Former prime minister Manmohan Singh once again trained his guns on the Narendra Modi government's demonetisation move, calling it a "mammoth tragedy".
A month after the old currency notes of Rs 500 and 1,000 were banned overnight, in an editorial for the newspaper The Hindu on Friday, Singh wrote how the decision will hurt the Indians who earn their wages in cash, while the black money hoarders will get away with a "mere rap on the knuckles".
"The popular saying “the road to hell is paved with good intentions” serves as a useful reminder and warning in this context," wrote Singh saying that although the intention to get the country rid of the black money is genuine, the method adopted by the current government is flawed.
Singh goes on to explain that millions across the country who earn their wages and hence, save, exclusively in cash has been the worst hit. "To tarnish these as ‘black money’ and throw the lives of these hundreds of millions of poor people in disarray is a mammoth tragedy," he writes.
Meanwhile, Singh says that only a fraction of the actual black money is stored in cash form (rest in land, gold, foreign exchange, etc) by the guilty. And these people have much easy access to banks and other facilities.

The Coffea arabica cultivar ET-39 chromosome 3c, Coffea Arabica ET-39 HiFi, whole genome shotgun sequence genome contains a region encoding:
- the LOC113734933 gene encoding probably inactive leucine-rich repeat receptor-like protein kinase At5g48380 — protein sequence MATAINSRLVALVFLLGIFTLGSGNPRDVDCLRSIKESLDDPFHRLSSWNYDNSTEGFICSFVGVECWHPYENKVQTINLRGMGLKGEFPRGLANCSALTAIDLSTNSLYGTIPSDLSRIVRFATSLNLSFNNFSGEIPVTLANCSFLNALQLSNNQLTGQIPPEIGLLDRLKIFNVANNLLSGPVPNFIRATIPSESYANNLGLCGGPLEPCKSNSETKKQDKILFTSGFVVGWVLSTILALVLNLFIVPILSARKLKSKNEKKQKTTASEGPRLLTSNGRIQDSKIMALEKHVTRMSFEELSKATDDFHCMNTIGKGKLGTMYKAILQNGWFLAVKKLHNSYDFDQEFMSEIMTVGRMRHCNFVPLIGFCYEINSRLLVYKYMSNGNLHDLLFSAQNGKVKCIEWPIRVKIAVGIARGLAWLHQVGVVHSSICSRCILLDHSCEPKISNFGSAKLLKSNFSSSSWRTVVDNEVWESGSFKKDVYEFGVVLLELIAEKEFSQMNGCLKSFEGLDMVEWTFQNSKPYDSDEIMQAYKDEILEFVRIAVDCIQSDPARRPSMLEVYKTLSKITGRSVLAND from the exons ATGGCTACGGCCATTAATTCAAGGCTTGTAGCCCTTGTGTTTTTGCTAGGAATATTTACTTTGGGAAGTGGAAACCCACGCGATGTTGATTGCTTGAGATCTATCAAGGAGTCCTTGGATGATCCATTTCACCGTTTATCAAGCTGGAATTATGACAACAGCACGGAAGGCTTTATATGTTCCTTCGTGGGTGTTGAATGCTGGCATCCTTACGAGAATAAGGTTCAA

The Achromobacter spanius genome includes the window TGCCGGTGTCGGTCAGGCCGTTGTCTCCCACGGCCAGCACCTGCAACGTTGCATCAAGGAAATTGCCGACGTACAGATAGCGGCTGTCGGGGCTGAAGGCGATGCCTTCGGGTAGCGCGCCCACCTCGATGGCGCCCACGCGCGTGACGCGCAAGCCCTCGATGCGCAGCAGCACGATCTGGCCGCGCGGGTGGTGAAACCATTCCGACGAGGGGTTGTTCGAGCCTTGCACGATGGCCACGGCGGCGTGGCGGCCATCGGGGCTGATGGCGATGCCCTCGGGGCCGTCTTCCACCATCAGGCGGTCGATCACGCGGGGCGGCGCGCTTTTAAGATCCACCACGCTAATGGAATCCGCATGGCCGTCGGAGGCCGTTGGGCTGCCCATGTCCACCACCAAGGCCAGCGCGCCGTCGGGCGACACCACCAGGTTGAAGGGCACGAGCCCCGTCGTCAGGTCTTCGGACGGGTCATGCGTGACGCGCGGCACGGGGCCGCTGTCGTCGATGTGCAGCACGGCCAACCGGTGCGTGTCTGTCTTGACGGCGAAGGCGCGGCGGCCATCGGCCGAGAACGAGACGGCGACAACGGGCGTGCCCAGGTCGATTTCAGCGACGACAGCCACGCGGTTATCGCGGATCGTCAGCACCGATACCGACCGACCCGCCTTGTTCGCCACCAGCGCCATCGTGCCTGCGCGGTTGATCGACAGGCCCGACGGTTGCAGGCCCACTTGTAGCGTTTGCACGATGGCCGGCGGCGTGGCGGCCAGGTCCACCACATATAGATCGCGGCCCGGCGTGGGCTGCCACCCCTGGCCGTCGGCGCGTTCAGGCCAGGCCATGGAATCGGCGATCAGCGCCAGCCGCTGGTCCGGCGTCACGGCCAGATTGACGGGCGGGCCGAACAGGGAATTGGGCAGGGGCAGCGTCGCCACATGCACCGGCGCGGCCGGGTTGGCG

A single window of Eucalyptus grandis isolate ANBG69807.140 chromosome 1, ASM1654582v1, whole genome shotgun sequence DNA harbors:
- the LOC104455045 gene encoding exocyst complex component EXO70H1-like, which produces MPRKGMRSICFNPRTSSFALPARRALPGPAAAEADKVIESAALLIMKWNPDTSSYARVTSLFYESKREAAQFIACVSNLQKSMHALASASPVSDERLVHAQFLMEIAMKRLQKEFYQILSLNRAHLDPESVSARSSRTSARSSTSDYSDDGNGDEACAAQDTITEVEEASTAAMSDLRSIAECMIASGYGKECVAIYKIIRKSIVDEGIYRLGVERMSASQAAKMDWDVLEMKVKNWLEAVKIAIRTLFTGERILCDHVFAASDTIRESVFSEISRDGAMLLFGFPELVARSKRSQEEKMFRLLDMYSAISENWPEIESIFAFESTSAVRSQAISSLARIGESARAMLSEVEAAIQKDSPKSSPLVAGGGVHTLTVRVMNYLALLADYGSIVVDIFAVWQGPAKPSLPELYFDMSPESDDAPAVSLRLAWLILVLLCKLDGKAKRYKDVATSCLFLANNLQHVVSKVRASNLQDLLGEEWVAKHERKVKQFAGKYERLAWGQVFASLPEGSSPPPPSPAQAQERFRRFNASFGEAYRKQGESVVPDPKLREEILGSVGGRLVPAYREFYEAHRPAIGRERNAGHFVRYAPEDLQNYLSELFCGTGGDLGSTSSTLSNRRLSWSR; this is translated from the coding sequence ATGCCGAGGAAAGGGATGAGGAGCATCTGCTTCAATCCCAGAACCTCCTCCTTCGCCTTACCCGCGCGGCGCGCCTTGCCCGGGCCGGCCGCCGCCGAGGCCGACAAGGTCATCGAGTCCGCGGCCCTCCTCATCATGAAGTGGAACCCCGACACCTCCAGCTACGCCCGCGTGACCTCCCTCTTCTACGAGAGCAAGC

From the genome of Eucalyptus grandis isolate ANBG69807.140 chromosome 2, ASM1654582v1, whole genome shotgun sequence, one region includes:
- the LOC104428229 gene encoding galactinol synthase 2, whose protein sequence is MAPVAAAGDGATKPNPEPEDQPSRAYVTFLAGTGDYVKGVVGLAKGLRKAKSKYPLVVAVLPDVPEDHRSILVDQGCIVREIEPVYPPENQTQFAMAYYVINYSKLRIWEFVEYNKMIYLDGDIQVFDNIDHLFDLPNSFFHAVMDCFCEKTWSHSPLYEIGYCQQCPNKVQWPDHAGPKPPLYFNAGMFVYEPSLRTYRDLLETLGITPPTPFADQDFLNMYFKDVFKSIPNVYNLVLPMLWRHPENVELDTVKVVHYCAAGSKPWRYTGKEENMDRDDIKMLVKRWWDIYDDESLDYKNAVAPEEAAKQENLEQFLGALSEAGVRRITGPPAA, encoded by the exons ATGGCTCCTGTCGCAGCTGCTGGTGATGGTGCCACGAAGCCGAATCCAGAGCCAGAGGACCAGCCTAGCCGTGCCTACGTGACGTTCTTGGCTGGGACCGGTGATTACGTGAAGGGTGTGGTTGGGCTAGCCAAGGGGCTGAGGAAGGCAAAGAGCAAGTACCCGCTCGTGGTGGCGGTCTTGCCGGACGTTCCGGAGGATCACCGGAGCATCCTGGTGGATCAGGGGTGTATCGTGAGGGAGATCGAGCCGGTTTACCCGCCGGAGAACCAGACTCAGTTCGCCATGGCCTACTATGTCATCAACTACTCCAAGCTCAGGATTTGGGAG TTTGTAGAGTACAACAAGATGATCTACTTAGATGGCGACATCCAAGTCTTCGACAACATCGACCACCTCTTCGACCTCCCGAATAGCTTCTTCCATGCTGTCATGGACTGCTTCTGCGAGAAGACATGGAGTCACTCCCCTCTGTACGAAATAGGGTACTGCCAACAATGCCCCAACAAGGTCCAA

He goes on to call Modi's decision a "travesty of this fundamental duty".
Singh also slammed the government for propagating that it has solutions for all the problems while the previous one did nothing. "It is not so," writes Singh, saying the government needs to take care of the weak and not run away from responsibility.
Echoing his Rajya Sabha speech from last month, Singh said the move can even have an adverse effect on the GDP growth and job creation.
Last month Singh broke his silence on the central government's demonetisation move, criticising Modi over the decision. During a debate in Rajya Sabha on 24 November, Singh said, "The GDP of the country will decline by about 2 percent by what has been done. And this is an underestimate and not an overestimate."
Experts have agreed with Singh's observations — who is an eminent economist — and concurred that the decline in GDP could be as high as three or four percent.
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Updated Date: Dec 09, 2016 10:31:12 IST